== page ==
Data from: Strong and stable geographic differentiation of swamp buffalo maternal and paternal lineages indicates domestication in the China/Indochina border region
Zhang, Yi et al. (2015), Data from: Strong and stable geographic differentiation of swamp buffalo maternal and paternal lineages indicates domestication in the China/Indochina border region, Dryad, Dataset, https://doi.org/10.5061/dryad.16mp4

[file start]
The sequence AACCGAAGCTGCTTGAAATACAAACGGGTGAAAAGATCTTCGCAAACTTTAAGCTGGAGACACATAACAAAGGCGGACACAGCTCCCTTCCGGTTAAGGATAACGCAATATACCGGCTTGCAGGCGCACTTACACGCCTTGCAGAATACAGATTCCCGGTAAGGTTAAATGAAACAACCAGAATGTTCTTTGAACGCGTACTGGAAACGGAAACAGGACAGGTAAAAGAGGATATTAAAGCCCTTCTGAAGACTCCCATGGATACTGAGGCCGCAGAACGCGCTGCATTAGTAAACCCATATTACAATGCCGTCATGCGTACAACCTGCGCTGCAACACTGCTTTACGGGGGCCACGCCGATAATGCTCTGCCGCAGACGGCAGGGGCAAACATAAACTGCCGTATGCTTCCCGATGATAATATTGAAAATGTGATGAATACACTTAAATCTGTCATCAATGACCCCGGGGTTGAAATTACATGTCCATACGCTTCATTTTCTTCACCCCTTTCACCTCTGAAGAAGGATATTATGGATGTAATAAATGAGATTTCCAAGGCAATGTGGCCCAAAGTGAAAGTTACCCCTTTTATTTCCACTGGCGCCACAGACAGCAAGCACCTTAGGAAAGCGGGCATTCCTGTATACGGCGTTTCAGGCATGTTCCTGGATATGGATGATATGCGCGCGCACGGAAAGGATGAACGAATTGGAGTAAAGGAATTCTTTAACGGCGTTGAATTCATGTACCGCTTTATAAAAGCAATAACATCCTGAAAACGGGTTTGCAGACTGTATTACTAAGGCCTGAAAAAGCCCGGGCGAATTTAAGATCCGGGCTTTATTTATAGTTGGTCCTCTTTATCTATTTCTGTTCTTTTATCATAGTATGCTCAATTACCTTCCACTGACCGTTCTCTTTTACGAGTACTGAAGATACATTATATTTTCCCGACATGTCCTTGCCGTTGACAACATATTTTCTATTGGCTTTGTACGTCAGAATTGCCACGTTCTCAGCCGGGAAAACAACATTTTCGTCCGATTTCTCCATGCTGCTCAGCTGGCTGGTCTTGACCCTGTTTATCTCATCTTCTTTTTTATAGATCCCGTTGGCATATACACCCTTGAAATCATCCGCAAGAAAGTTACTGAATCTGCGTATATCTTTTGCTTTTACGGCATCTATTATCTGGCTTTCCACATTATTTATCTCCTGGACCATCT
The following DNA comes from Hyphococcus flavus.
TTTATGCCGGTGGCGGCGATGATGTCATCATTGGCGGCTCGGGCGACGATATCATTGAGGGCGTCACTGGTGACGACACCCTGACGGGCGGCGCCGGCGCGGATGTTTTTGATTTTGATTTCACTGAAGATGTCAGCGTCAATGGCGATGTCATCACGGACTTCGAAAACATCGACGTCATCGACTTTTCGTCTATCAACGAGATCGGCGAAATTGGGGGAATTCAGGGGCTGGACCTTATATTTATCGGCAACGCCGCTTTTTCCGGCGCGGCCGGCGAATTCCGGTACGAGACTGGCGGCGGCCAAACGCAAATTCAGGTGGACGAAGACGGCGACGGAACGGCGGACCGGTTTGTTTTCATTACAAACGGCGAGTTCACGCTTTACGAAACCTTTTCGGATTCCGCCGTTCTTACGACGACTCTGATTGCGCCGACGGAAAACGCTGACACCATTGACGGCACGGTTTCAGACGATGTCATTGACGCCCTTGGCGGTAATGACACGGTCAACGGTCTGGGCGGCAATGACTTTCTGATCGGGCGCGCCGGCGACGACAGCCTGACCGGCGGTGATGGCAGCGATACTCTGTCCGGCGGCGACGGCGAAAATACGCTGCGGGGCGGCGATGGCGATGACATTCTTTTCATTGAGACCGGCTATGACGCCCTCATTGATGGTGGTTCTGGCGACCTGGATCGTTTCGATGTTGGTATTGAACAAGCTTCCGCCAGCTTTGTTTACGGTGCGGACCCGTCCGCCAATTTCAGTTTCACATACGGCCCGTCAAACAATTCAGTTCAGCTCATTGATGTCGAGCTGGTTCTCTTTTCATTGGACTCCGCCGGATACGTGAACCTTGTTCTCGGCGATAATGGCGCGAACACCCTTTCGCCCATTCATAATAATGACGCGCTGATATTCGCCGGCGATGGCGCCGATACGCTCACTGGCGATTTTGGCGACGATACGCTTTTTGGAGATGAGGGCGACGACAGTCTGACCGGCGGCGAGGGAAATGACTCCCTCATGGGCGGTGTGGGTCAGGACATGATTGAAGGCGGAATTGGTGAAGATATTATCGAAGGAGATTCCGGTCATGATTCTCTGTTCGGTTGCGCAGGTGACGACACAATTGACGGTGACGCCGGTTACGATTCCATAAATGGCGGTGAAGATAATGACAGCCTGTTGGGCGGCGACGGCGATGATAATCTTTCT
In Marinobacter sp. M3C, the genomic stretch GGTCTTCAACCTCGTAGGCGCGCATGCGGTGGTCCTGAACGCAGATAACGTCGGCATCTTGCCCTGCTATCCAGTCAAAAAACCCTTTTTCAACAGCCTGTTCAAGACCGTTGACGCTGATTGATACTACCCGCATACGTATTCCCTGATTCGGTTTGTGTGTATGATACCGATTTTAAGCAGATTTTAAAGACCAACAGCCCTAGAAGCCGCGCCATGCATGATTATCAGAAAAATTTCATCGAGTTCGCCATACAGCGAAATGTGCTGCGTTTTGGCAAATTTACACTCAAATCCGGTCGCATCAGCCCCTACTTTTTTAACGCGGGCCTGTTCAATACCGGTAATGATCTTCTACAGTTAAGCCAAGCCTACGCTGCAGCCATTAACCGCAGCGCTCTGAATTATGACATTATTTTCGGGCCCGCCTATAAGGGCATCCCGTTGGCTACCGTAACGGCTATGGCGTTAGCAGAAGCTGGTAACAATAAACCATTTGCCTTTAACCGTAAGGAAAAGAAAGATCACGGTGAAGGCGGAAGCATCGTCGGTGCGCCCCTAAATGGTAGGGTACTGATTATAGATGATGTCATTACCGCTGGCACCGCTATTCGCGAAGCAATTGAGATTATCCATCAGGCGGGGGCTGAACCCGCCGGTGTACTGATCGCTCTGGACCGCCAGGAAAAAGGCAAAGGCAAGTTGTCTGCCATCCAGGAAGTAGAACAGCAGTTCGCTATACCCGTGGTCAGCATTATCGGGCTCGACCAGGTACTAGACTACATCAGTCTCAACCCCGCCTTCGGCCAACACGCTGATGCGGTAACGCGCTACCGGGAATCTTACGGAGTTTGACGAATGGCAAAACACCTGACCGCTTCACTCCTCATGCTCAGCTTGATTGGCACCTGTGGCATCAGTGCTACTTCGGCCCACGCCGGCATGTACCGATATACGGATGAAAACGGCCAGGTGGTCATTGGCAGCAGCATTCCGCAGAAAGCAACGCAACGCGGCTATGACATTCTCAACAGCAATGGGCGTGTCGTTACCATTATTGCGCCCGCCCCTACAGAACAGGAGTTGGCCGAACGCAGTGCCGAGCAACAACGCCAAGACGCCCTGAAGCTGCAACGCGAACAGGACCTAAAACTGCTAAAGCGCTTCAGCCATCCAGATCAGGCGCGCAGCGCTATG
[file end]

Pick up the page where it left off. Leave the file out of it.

The swamp type of the Asian water buffalo is assumed to have been domesticated by about 4000 years BP, following the introduction of rice cultivation. Previous localizations of the domestication site were based on mitochondrial DNA (mtDNA) variation within China, accounting only for the maternal lineage. We carried out a comprehensive sampling of China, Taiwan, Vietnam, Laos, Thailand, Nepal and Bangladesh and sequenced the mtDNA Cytochrome b gene and control region and the Y-chromosomal ZFY, SRY and DBY sequences. Swamp buffalo has a higher diversity of both maternal and paternal lineages than river buffalo, with also a remarkable contrast between a weak phylogeographic structure of river buffalo and a strong geographic differentiation of swamp buffalo. The highest diversity of the swamp buffalo maternal lineages was found in South China and North Indochina on both banks of the Mekong River, while the highest diversity in paternal lineages was in the China-Indochina border region. We propose that domestication in this region was later followed by introgressive capture of wild cows west of the Mekong. Migration to the north followed the Yangtze valley as well as a more eastern route, but also involved translocations of both cows and bulls over large distances with a minor influence of river buffaloes in recent decades. Bayesian analyses of various migration models also supported domestication in the China-Indochina border region. Coalescence analysis yielded consistent estimates for the expansion of the major swamp buffalo haplogroups with a credibility interval of 900 to 3,900 years BP. The spatial differentiation of mtDNA and Y-chromosomal haplotype distributions indicates a lack of gene flow between established populations that is unprecedented in livestock.